Findings and Discussion
This section presents each participant’s works on the test and the interviews, representing their stages and statistical thinking levels.
Field-dependent students’ stages and level of statistical thinking
Describing data displays (D)
Figure 1, Figure 2, and Table 2 show FD students' explanations of the data display. Overall, FD1 and FD2 wrote down all information contained in the two diagrams in problem 1. FD1 recognized the conditions in the diagrams and the same data with two different data presentations (FD1.2 and FD1.3). However, FD1 was not careful in reading the data, resulting in unreadable data. Meanwhile, FD2 stated that the two diagrams were the same data because the data goes up and down (FD2.3 and FD2.4). In problem 2, FD1 confidently shows her knowledge of the terms of the graph (FD1.5). Meanwhile, FD2 explained the data about the math scores of class IX MTsN Gresik (FD2.5). In this case, FD2 recognized the two data presentations were the same data with some adjustments in data presentation, but FD2 could not mention appropriate reasons.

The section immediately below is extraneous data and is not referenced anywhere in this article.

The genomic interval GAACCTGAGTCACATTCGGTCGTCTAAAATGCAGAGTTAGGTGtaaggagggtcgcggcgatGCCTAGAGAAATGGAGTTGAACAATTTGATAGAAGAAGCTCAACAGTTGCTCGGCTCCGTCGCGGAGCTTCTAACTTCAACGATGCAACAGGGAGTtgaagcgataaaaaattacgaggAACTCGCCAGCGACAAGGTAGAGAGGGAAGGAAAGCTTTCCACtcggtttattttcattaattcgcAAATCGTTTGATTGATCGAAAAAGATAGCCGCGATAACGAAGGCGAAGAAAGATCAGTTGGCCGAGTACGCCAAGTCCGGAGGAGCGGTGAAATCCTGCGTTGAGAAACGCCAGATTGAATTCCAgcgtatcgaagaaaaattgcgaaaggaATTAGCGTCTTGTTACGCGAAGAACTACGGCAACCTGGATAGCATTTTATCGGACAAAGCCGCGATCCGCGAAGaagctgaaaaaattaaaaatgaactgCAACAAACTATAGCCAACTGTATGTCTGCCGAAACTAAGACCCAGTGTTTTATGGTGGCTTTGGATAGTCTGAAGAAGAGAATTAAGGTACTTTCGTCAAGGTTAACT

Stages of statistical thinking | Levels of statistical thinking | |||
---|---|---|---|---|
Idiosyncratic | Transitional | Quantitative Level | Analytical Level | |
1. Describing data displays (D) | 1. Describing unfocused data and irrelevant information, and there is no knowledge of the terms of the chart. | 1. Describing the data hesitantly and incompletely but showing some knowledge of the chart terms. | 1. Describing the data partially and confidently and demonstrate knowledge of chart terms. | 1. Describing data confidently and completely and demonstrate knowledge of chart terms. |